During Queen Victoria's reign (1837-1901), England enjoyed significant growth and prosperity.  This led to a Nationalistic pride, and British subjects found themselves more deeply interested in their own history and culture.  Tennyson's works, such as the Idylls of the King and the related Lady of Shalott, centered on the romantic British mythos of King Arthur and his Court¹, and this was exactly for which the public was clamoring.  The popularity of his writing earned Tennyson the appointment of Poet Laureate in 1850, from which position he continued to promulgate the Victorian ideals of courtly love and honor through parallels between contemporary society and Britain's past, albeit legendary, glory.

Filmmakers and costumers also drew inspiration from Waterhouse's 1915 painting,
 "I am Half-Sick of Shadows," Said the Lady of Shalott.

Actor Ben Poole as Alfred, Lord Tennyson, giving a reading of The Lady of Shalott in another of
WAG Screen's short films.

Pauline Loven created the costumes for Tennyson Bicentennial  films.  Her costuming company, The Orchard House Wardrobe, is now the official wardrobe department for Crow's Eye Productions, the professional filming company which recorded the scenes for WAG Screen in Lincolnshire.  To learn more about Ms. Loven, please visit her blog, Period Wardrobe.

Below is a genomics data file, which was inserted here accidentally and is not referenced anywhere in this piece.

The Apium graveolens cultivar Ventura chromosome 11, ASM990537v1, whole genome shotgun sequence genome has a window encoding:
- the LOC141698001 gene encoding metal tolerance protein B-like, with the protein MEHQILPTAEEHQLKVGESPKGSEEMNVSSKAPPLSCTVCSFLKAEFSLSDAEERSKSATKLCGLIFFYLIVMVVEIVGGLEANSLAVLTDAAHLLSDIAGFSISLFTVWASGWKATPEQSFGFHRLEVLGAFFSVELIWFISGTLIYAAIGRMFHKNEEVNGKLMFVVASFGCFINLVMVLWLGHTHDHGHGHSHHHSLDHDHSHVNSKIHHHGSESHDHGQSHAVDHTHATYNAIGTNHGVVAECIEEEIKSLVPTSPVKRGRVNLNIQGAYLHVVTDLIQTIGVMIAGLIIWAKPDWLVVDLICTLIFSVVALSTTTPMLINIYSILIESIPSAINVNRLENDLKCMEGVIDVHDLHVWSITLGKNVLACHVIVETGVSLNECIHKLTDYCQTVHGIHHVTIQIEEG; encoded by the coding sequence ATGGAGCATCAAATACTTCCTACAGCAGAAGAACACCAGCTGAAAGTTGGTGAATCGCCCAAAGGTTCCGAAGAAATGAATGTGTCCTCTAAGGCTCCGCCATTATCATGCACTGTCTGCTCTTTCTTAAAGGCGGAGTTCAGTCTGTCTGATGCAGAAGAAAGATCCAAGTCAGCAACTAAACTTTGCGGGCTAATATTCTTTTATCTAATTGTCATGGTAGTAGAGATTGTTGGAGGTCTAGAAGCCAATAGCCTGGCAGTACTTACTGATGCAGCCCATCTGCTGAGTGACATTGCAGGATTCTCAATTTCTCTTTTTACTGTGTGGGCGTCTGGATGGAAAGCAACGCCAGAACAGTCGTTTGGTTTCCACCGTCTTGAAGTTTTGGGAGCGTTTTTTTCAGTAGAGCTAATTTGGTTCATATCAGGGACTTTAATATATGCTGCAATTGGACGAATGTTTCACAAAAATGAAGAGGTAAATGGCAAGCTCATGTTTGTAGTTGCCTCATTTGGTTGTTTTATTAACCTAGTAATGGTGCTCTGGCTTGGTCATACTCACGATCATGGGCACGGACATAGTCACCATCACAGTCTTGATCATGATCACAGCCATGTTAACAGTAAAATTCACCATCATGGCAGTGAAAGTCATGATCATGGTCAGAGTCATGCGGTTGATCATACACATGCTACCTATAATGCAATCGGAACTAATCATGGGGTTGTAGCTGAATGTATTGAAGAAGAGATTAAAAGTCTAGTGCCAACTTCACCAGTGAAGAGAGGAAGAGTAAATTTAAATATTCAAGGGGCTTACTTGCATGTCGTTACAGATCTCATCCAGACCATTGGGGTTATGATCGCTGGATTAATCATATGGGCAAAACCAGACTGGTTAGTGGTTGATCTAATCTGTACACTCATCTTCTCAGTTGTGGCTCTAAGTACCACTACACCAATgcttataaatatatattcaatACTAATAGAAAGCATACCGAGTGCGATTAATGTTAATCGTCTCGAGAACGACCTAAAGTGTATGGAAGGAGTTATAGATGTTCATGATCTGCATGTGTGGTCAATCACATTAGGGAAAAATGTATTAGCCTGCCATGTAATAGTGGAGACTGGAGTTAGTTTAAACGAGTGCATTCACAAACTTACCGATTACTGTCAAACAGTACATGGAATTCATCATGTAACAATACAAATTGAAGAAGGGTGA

To order the DVD ($22.50 USD + S/H), please visit the WAG Store.  Currently, 50% of sales are going to help the family of American blogger Stephanie Piña, who is facing mounting medical bills after her husband suffered serious injury in a motorcycle accident.  Visit the Pre-Raphaelite Sisterhood blog for more information.

The entire ballad by Loreena McKennitt can be purchased on iTunes.

¹ Tennyson based his writings on Sir Thomas Mallory's Le Morte d'Arthur, a compilation of British and French legends.

Wednesday, July 20, 2011

Right Here: New Maine Island Paintings
by Alexandra Tyng

Sister Lights, oil on linen, 54" X 40"

From August 5th through August 28th, the Dowling Walsh Gallery in Maine will be hosting a solo exhibition by Philadelphian artist, Alexandra Tyng.  The show, titled  Right Here: New Maine Island Paintings, will feature over 30 works by the artist, celebrating the scenery and people of Mt. Desert, Monhegan, and Indian Islands.  For Tyng, who has spent summers in Maine since childhood, this is a very special show, and she went to great lengths to prepare this exhibition in a new and interesting manner.

Lighthouse Day, oil on linen, 34" X 48"

Star at the Edge, oil on linen, 34" X 42"